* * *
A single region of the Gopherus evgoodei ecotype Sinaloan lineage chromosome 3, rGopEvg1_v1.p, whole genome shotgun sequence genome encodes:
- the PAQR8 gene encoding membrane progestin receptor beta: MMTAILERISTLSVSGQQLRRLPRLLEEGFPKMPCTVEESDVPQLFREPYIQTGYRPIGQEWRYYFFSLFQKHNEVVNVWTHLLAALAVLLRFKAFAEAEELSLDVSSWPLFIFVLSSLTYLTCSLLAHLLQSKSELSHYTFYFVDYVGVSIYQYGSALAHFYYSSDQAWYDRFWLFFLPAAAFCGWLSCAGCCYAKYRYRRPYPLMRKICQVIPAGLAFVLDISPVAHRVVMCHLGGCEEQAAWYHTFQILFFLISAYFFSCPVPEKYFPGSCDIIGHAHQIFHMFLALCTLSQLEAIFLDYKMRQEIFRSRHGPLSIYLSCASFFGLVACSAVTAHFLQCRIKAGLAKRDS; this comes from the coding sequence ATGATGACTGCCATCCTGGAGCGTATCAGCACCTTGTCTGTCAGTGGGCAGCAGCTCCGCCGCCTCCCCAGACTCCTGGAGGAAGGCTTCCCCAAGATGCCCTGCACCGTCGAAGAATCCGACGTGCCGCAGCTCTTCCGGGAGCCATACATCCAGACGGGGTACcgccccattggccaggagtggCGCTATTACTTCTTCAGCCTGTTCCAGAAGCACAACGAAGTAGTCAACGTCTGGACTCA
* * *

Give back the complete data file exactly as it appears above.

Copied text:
A single region of the Gopherus evgoodei ecotype Sinaloan lineage chromosome 3, rGopEvg1_v1.p, whole genome shotgun sequence genome encodes:
- the PAQR8 gene encoding membrane progestin receptor beta: MMTAILERISTLSVSGQQLRRLPRLLEEGFPKMPCTVEESDVPQLFREPYIQTGYRPIGQEWRYYFFSLFQKHNEVVNVWTHLLAALAVLLRFKAFAEAEELSLDVSSWPLFIFVLSSLTYLTCSLLAHLLQSKSELSHYTFYFVDYVGVSIYQYGSALAHFYYSSDQAWYDRFWLFFLPAAAFCGWLSCAGCCYAKYRYRRPYPLMRKICQVIPAGLAFVLDISPVAHRVVMCHLGGCEEQAAWYHTFQILFFLISAYFFSCPVPEKYFPGSCDIIGHAHQIFHMFLALCTLSQLEAIFLDYKMRQEIFRSRHGPLSIYLSCASFFGLVACSAVTAHFLQCRIKAGLAKRDS; this comes from the coding sequence ATGATGACTGCCATCCTGGAGCGTATCAGCACCTTGTCTGTCAGTGGGCAGCAGCTCCGCCGCCTCCCCAGACTCCTGGAGGAAGGCTTCCCCAAGATGCCCTGCACCGTCGAAGAATCCGACGTGCCGCAGCTCTTCCGGGAGCCATACATCCAGACGGGGTACcgccccattggccaggagtggCGCTATTACTTCTTCAGCCTGTTCCAGAAGCACAACGAAGTAGTCAACGTCTGGACTCA